September 2, 2009

Global Market Comments
September 2, 2009

Featured Trades: (MONGOLIA), (SPX), (IVN), (RTP),
(FSLR),(STP) (YGE), (LEN), (DHI), (TOL)

1) US stocks are now the most expensive they have been in seven years, and never really got cheap during the March low, just fairly valued. At least I have some good company in my views, which are also shared by David Rosenberg of Gluskin Sheff, the former economist at the late Merrill Lynch. The 'faith based' rally is now discounting a GDP growth rate of 4.0%, which has a snowball's chance in Hell of actually occurring. This is up dramatically from the 2.5% growth rate the S&P 500 was discounting when the index was at 667. The best stock market rally since 1933 added an unprecedented eight PE multiple points to stocks, and there is now more risk in the market than the 2007 peak. Underweight portfolio managers and momentum driven day traders are to blame. It's what happened after the 1933 rally that scares me. Needless to say, stocks offer no value here. You can sign up for David's well thought out research for free by going to his website at

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2) There's nowhere I won't go to make a buck, so I had to sit up and pay attention when friends in Tokyo told me that the next big Asian equity play will be in Mongolia. Genghis Khan's ancestral land has enormous mineral resources which make it a natural commodity play (did he know?), and it has one of the world's most GDP friendly population pyramids. But incompetent government administrators with antiquated Soviet era sentiments managed to kill every nascent development opportunity in the crib with onerous windfall taxes and harsh joint venture restrictions. The resources stayed in the ground. National elections finally turned over the regressive administration in 2008, and the anti growth tax regime was dumped last week. Mongolia is now close to inking a deal with Ivanhoe Mines (IVN) and Rio Tinto (RTP) to develop the massive Oyu Tolgoi gold and copper mine, which could lead to a doubling of the GDP in five years. We're talking a gigantic 450,000 tons of copper and 330,000 ounces of gold a year. Also on tap is the development of huge coking coal and uranium deposits. The spillover benefits for the rest of the economy would be substantial.  Mongolia's Lilliputian stock market offers few opportunities for foreign investors. So unless you want to get a job there or invest directly in a local company, you'll have to wait for the ETF to come out, and then the dip to get in. This is exactly what unfolded in Vietnam. Now that visas are no longer impossible to get, as they were in my day, my Japanese and Chinese speaking son tells me that Ulan Bator has become the trendy place for American college grads fleeing unemployment at home. Who knows? Give me a low enough PE multiple and I might even develop a taste for sheep brains and fermented mare's milk.

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3) The solar industry is suffering some 19th century Darwinian style competition, with Chinese manufacturers Suntech (STP) and Yingli Green Energy Holding (YGE) clearly dumping panels below cost to gain market share. You may laugh, but I watched the Japanese pursue the same strategy in the seventies and eighties to devastating success. They now control half the US automobile market, and the most profitable half at that. As a solar consumer I shouldn't care, as the 50% price drop has, with Obama's generous tax subsidies, made new installations cheaper than obtaining electricity from my local power company (PGE) at 12 cents a kilowatt. It's just a matter of booking the profit in China instead of Phoenix. But the predatory pricing has also kicked my beloved First Solar (FSLR) in the shins, which has dropped from 44% from $205 to $115 since May. Use the move to pick up FSLR on the cheap. The company is using advanced cadmium telluride based thin film semiconductor technology, which has enabled it to match the Chinese price cuts dollar for dollar, and the engineering will allow them to continue to do so. The Chinese, wedded to an older polysilicon product, can't keep playing this game, unless they want to hemorrhage cash, or face US anti-dumping enforcement. To see more on the current fundamentals of solar, please click here.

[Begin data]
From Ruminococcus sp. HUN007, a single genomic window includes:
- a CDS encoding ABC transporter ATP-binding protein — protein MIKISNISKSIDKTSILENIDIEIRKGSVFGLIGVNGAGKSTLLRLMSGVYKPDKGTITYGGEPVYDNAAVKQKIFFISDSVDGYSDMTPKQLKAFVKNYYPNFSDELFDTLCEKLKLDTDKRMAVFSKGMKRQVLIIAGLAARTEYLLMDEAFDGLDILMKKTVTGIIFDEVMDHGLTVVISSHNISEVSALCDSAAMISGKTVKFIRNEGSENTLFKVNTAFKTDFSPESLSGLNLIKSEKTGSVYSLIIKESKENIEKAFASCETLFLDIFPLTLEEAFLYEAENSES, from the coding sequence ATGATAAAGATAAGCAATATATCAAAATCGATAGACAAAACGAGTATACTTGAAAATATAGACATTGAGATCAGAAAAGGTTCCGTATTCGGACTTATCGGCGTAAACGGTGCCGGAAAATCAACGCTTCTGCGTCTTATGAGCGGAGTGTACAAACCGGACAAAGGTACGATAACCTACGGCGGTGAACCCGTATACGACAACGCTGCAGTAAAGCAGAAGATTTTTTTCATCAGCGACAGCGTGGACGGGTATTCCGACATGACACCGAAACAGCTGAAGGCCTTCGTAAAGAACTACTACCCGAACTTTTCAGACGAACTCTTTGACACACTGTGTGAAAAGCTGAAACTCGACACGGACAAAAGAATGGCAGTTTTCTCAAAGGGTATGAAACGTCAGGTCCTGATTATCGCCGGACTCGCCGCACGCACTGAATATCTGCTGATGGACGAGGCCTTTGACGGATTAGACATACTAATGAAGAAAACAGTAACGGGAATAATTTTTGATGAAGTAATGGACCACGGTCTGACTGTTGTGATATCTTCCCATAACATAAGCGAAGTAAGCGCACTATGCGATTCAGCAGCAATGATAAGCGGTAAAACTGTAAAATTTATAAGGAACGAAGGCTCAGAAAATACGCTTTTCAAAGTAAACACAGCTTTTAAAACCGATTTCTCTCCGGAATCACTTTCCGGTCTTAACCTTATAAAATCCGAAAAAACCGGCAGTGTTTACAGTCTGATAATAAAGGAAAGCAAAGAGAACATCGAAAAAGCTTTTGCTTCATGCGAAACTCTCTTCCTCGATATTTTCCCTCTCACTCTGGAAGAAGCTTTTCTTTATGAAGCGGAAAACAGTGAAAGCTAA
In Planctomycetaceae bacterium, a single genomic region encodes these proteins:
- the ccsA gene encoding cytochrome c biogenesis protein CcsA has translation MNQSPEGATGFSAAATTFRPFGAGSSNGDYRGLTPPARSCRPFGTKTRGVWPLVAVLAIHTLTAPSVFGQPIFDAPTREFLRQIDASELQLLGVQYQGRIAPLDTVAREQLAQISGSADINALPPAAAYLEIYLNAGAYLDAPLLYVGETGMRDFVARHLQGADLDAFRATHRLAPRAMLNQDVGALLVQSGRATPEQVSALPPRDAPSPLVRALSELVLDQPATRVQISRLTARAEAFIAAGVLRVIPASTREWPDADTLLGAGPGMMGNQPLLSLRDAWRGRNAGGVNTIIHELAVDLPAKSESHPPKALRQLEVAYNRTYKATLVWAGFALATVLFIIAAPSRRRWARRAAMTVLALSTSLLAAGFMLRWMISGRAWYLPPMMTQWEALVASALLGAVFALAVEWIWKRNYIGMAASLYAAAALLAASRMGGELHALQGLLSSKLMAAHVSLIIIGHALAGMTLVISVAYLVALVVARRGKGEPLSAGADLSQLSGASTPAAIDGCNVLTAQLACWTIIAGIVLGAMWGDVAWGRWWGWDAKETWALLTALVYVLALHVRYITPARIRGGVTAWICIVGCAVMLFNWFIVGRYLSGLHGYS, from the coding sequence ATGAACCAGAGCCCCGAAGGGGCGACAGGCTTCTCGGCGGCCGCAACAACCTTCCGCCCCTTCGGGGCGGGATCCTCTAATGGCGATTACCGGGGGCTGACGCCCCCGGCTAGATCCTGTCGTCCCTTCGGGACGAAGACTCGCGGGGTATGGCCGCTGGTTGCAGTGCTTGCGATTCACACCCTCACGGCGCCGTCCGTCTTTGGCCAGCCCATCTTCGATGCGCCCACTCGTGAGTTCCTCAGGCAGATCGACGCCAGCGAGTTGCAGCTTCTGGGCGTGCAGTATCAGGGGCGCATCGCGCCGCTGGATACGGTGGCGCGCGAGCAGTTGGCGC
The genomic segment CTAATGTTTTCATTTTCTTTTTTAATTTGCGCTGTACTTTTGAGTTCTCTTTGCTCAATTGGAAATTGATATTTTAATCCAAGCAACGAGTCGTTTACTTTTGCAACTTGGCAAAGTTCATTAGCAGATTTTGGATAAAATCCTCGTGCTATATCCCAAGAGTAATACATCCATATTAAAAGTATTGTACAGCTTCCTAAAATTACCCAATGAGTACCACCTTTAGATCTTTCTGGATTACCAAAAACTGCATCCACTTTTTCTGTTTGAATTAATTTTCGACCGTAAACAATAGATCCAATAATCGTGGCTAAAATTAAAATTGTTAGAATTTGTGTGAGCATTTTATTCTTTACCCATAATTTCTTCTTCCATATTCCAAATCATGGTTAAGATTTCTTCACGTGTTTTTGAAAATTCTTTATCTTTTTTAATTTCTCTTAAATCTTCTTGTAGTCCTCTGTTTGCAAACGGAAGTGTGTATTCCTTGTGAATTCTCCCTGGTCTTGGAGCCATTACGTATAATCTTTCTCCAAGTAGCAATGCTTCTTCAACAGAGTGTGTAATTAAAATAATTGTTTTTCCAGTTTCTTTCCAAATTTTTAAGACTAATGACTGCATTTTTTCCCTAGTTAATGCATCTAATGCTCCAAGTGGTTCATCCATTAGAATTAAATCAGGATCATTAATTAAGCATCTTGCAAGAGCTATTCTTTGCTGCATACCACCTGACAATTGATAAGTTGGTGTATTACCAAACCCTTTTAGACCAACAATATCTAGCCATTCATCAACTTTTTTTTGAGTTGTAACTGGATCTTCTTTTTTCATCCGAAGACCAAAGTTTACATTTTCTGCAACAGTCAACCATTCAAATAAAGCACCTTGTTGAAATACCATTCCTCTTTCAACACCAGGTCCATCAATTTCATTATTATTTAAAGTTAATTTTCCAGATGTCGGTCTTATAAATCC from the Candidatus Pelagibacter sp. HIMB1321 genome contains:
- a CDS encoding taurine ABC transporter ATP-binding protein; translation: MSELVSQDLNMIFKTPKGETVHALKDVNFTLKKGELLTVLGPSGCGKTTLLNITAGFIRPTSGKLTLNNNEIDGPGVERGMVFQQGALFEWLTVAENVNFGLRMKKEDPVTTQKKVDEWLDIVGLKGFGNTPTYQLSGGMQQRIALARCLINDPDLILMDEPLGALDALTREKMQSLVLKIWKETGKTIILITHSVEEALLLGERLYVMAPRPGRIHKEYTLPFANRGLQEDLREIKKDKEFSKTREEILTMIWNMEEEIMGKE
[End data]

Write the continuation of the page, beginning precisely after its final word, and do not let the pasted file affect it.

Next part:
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4) Don't kid yourself into thinking that the real estate collapse is over. Yes, you can be forgiven for thinking so with July new home sales up 10%, the Case-Shiller home price index up two consecutive months, and homebuilder stocks like Toll Brothers (TOL),  D.R. Horton (DHI), and Lennar (LEN) through the roof. Nationally, home prices have fallen back to their historic average of 3.2 times earnings. The problem with all of this is that crashes don't end at the averages, they overshoot. Some cities like Los Angeles, New York, and Washington DC are still historically expensive. Take away the life support of ultra low interest rates, the $8,000 first time buyer tax credit, the $6,000 California tax credit, $1 trillion in Fed purchases of securitized debt, and toss in another five million expected new foreclosures, and that might give you your final bottom. But that isn't happening this year. Rent, don't buy. For more on this, look at Martin Hutchinson's excellent work by clicking here

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'The total breakdown of the system is ahead of us. It may come in four, five, or ten years, and it will devastate the world economy. By bailing out the issuers of derivatives, the Fed actions have only postponed the day of reckoning,' said Marc Faber, publisher of the Gloom, Doom & Boom Report.

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